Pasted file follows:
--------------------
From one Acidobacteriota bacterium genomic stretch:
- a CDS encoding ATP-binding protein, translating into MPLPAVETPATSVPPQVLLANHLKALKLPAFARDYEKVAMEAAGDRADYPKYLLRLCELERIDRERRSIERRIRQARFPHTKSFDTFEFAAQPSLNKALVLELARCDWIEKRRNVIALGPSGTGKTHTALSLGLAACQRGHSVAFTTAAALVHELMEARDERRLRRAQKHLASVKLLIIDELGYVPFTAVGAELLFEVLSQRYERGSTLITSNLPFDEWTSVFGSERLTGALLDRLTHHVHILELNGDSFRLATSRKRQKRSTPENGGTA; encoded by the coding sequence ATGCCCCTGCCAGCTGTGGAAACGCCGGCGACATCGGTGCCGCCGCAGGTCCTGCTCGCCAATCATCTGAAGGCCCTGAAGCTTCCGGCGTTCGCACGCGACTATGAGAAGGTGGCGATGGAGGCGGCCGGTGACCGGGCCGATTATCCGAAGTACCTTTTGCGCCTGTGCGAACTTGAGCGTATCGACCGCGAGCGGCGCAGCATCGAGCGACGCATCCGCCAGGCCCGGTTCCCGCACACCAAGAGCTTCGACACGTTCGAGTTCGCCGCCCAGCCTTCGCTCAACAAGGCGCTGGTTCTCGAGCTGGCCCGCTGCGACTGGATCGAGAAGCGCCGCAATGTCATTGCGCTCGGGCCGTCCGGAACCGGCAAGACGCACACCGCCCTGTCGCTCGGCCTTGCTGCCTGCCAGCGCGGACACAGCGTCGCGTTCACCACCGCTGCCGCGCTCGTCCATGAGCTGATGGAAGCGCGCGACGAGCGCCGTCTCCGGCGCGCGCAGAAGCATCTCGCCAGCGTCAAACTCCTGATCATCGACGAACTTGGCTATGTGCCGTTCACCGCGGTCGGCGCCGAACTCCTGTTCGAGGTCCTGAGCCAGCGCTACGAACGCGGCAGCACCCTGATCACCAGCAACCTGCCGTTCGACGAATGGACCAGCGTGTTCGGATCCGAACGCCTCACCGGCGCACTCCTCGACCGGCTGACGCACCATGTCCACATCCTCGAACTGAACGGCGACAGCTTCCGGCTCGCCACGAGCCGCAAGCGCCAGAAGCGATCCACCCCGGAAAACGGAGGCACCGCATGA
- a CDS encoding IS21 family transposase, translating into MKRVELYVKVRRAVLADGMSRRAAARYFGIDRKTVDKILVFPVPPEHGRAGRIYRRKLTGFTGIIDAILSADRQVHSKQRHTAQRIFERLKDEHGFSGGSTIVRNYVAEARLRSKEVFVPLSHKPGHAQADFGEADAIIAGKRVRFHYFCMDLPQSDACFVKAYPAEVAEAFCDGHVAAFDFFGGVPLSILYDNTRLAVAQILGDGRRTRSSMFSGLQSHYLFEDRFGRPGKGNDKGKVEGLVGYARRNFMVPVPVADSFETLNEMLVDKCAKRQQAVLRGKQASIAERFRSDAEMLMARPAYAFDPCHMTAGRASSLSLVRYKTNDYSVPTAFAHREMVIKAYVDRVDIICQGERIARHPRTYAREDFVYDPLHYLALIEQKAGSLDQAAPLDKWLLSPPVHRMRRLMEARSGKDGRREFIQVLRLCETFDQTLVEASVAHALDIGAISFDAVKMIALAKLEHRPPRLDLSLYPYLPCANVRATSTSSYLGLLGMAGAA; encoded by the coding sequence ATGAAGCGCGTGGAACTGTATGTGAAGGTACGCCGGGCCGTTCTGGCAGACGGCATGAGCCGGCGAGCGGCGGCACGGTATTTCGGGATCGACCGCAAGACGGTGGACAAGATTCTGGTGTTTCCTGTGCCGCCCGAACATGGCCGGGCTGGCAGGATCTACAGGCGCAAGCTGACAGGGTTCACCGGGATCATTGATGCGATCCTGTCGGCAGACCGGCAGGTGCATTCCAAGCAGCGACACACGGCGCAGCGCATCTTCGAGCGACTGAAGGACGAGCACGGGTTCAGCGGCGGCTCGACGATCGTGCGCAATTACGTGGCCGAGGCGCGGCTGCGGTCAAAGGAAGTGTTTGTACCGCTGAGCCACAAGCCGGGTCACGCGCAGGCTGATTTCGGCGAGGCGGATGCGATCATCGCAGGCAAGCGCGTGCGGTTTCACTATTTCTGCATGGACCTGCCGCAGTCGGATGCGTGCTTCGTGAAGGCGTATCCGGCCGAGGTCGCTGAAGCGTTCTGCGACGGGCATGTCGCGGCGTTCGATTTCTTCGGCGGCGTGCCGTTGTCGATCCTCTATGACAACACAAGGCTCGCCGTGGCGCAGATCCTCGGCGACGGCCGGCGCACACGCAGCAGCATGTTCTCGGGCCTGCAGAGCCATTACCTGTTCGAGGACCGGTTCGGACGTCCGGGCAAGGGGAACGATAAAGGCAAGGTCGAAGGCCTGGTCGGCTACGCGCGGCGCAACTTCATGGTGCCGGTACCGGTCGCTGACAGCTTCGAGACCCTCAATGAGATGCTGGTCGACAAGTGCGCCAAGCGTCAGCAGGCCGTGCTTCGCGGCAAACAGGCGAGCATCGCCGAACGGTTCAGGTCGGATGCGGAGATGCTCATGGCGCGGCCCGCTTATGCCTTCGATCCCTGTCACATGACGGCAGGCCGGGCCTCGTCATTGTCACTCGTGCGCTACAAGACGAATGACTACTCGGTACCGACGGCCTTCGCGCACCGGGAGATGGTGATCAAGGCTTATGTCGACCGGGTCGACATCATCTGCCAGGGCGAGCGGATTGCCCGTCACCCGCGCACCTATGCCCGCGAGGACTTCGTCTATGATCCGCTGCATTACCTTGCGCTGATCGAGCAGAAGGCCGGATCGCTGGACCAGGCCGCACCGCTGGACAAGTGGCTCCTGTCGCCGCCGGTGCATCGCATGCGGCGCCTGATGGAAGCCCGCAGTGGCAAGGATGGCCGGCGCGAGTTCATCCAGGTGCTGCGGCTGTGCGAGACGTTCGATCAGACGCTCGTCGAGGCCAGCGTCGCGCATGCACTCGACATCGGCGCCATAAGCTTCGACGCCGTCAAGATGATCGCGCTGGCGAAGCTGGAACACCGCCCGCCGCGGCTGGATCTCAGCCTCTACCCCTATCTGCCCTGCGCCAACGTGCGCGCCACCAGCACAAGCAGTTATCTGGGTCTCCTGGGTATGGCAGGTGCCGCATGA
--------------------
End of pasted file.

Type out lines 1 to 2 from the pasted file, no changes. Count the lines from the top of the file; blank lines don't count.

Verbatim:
From one Acidobacteriota bacterium genomic stretch:
- a CDS encoding ATP-binding protein, translating into MPLPAVETPATSVPPQVLLANHLKALKLPAFARDYEKVAMEAAGDRADYPKYLLRLCELERIDRERRSIERRIRQARFPHTKSFDTFEFAAQPSLNKALVLELARCDWIEKRRNVIALGPSGTGKTHTALSLGLAACQRGHSVAFTTAAALVHELMEARDERRLRRAQKHLASVKLLIIDELGYVPFTAVGAELLFEVLSQRYERGSTLITSNLPFDEWTSVFGSERLTGALLDRLTHHVHILELNGDSFRLATSRKRQKRSTPENGGTA; encoded by the coding sequence ATGCCCCTGCCAGCTGTGGAAACGCCGGCGACATCGGTGCCGCCGCAGGTCCTGCTCGCCAATCATCTGAAGGCCCTGAAGCTTCCGGCGTTCGCACGCGACTATGAGAAGGTGGCGATGGAGGCGGCCGGTGACCGGGCCGATTATCCGAAGTACCTTTTGCGCCTGTGCGAACTTGAGCGTATCGACCGCGAGCGGCGCAGCATCGAGCGACGCATCCGCCAGGCCCGGTTCCCGCACACCAAGAGCTTCGACACGTTCGAGTTCGCCGCCCAGCCTTCGCTCAACAAGGCGCTGGTTCTCGAGCTGGCCCGCTGCGACTGGATCGAGAAGCGCCGCAATGTCATTGCGCTCGGGCCGTCCGGAACCGGCAAGACGCACACCGCCCTGTCGCTCGGCCTTGCTGCCTGCCAGCGCGGACACAGCGTCGCGTTCACCACCGCTGCCGCGCTCGTCCATGAGCTGATGGAAGCGCGCGACGAGCGCCGTCTCCGGCGCGCGCAGAAGCATCTCGCCAGCGTCAAACTCCTGATCATCGACGAACTTGGCTATGTGCCGTTCACCGCGGTCGGCGCCGAACTCCTGTTCGAGGTCCTGAGCCAGCGCTACGAACGCGGCAGCACCCTGATCACCAGCAACCTGCCGTTCGACGAATGGACCAGCGTGTTCGGATCCGAACGCCTCACCGGCGCACTCCTCGACCGGCTGACGCACCATGTCCACATCCTCGAACTGAACGGCGACAGCTTCCGGCTCGCCACGAGCCGCAAGCGCCAGAAGCGATCCACCCCGGAAAACGGAGGCACCGCATGA